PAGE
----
Most fitness-minded people have probably heard of fast- and slow-twitch muscle fibres. However, the distinction can be somewhat mysterious, especially in the context of understanding how it relates to our ability to do endurance versus sprinting, and our body’s ability to develop one versus the other, depending on our training.
The answer, as with so many other aspects of fitness, is complicated. Increasing one muscle fibre type over another is definitely possible through training, although there are still a lot of unknowns. Can a person with a higher level of fast-twitch muscle fibre, which is used primarily for fast, explosive movements, get better at endurance, building more slow-twitch muscle fibres in the process? And if so, to what extent?
Although we still don’t have all the answers, there is a lot we do know about our ability to change our muscle fibre type.
What are fast- and slow-twitch muscle fibres?
According to the National Academy of Sports Medicine (NASM), our muscle fibre types can be divided into three subcategories: slow-twitch Type I, fast-twitch Type IIA, and fast-twitch Type IIB, which is sometimes referred to as Type IIX.
As NASM points out, slow-twitch muscle fibres are small and contain a lot of mitochondria. Although they don’t generate a lot of force and are slow to contract, they also don’t tire very easily, which means they get used during activities that require a lot of endurance, such as distance running, swimming, or cycling.
“This is why people can run for hours at a time — because they rely on slow-twitch muscle fibres,” said Steve Stonehouse, a certified USATF running coach and the director of education for STRIDE. Whenever you do a cardio workout, one that requires a lot of aerobic activity, you are primarily engaging your slow-twitch muscles.
Fast-twitch muscle fibres are much bigger, can generate a lot more force — but they also tire a lot more easily. Type IIB muscle fibres generate the most force but tire the quickest, while Type IIA muscle fibres are in the middle of Type I and Type IIB in terms of how much power they generate and how quickly they tire out.
For Type IIB, these are the muscle fibres that get engaged during really high-intensity — primarily anaerobic efforts, such as the 100m sprint — while Type IIA muscle fibres get engaged in activities that require a mixture of aerobic and anaerobic activity, such as running a mile or a 5K race.
“Fast-twitch A fibres have both endurance and power characteristics,” Stonehouse said. In this way, fast-twitch A fibres represent an intermediate between slow-twitch fibres and fast-twitch B fibres.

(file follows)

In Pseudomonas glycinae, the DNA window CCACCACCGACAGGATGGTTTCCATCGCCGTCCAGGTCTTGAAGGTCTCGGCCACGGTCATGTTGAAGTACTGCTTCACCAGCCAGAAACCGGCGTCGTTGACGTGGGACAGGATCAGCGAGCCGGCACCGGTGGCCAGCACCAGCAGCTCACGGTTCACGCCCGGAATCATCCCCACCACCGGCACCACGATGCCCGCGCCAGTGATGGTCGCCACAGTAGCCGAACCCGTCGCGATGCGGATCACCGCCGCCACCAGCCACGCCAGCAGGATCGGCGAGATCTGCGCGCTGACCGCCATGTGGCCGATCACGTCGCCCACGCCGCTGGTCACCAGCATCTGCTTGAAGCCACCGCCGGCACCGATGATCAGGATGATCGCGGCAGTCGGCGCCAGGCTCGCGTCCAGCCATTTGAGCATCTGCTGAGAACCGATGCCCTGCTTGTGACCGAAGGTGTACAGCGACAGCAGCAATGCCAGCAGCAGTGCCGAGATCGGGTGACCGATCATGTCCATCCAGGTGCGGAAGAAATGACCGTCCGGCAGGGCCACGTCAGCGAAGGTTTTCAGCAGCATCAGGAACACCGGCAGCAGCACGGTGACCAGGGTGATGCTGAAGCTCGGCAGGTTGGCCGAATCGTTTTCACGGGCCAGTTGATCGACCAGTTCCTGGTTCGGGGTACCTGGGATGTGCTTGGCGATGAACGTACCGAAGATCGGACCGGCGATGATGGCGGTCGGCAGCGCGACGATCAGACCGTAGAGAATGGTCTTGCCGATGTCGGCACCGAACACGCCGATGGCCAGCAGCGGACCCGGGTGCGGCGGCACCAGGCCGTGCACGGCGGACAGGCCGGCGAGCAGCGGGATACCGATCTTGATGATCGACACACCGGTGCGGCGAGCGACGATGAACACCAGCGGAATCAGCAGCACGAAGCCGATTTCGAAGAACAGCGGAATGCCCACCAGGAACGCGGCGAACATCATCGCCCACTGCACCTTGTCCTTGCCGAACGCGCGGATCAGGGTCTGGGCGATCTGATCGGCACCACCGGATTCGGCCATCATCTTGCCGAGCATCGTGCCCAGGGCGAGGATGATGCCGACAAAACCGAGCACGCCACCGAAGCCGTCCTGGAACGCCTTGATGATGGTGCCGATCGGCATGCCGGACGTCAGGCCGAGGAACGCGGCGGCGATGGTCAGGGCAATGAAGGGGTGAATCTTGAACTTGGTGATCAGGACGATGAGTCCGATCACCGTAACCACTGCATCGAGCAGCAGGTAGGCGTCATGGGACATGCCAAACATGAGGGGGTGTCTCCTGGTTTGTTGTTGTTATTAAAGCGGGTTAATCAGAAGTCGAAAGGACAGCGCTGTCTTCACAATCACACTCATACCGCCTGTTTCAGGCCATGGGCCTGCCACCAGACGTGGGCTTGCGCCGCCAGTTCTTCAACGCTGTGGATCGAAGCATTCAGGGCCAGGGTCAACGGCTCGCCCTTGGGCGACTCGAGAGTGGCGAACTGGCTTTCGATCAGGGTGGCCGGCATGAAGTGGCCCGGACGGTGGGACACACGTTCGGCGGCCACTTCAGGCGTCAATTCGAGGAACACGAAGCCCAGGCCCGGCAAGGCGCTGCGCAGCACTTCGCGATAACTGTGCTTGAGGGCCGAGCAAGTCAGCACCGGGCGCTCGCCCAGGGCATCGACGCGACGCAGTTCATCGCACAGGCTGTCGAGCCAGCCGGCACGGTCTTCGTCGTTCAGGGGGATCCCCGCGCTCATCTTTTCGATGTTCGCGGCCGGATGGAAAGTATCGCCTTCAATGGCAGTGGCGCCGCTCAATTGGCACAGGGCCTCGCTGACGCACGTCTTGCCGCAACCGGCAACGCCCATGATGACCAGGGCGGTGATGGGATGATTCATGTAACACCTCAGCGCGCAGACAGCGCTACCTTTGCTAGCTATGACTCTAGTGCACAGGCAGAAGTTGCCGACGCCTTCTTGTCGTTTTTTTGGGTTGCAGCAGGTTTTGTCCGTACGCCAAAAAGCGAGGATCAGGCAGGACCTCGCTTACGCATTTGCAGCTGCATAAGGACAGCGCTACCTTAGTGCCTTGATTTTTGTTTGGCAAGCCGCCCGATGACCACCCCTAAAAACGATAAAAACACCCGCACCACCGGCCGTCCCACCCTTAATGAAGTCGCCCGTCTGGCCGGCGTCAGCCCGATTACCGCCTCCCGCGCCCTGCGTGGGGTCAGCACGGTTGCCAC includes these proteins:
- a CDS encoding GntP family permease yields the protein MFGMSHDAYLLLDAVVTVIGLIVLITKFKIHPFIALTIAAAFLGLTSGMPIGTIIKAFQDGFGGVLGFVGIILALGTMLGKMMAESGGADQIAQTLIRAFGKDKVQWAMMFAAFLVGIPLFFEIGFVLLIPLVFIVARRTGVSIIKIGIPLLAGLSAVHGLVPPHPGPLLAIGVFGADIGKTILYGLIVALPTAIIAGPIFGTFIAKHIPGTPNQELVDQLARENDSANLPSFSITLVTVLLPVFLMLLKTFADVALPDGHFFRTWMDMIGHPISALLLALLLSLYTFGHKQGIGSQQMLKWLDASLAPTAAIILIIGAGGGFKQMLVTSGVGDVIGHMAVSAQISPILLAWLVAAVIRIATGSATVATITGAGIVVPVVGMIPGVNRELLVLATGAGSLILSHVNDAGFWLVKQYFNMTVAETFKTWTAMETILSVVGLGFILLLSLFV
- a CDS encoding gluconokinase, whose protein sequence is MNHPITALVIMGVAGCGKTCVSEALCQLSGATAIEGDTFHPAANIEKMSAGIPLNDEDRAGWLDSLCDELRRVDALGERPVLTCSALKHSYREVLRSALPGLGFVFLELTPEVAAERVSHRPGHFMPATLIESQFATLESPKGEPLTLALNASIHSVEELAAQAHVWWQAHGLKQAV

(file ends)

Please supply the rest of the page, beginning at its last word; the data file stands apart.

What type of training promotes one muscle fibre type over another?
Most people are born with an equal proportion of muscle fibre types, although there is a high amount of variability between individuals. This proportion can also shift depending on the type of training you do. Endurance training will help shift muscle fibres toward slow-twitch, while sprinting, along with explosive movements, such as powerlifting and strength and agility training, will help shift your muscle fibres towards a higher proportion of fast-twitch.
In the context of running, Stonehouse recommends longer, lower intensity runs for training slow-twitch muscles, while shorter, faster, or higher-intensity workouts will train your fast-twitch muscles. That said, there is a certain amount of crossover.
“Fast-twitch fibres are also recruited when the slow-twitch fibres fatigue,” Stonehouse said. “When someone runs long enough, the slow-twitch fibres begin to fatigue, causing some fast-twitch fibres to be recruited to pick up the slack so the pace can be maintained.”
As with so much of fitness, the important part is balance and moderation. If you primarily do endurance training, it would be a good idea to incorporate some strength training and sprints into your routine, while if you primarily do sprints and strength training, it would be good to add in some endurance work.
When you add in high-intensity workouts, “you will typically need more time to recover,” Stonehouse said. His recommendation is to add in no more than 1-2 high-intensity workouts a week, and to prioritise rest and recovery.
How much can you change your body’s muscle fibre composition?
Although we can train in a way that increases one type of muscle fibre over another, it’s not quite certain to what degree our muscle fibres can change from one type to another. According to a recent review in the journal Sports, elite athletes have a higher proportion of either Type I or Type IIB muscle fibres, with the composition varying depending on their sport.
However, since there haven’t been any long-term studies following elite athletes from their early days throughout the development of their careers, it’s hard to know just how much of this muscle fibre plasticity is due to their genetics or their training.
However, although we don’t know the full extent to which we can change our muscle fibre composition, the research does indicate that yes, the type of training you do can help shift it from to one type to another. You may never become the next Usain Bolt or Haile Gebrselassie, but with the right approach to training, you can change the relative proportion of muscle fibre types in your body.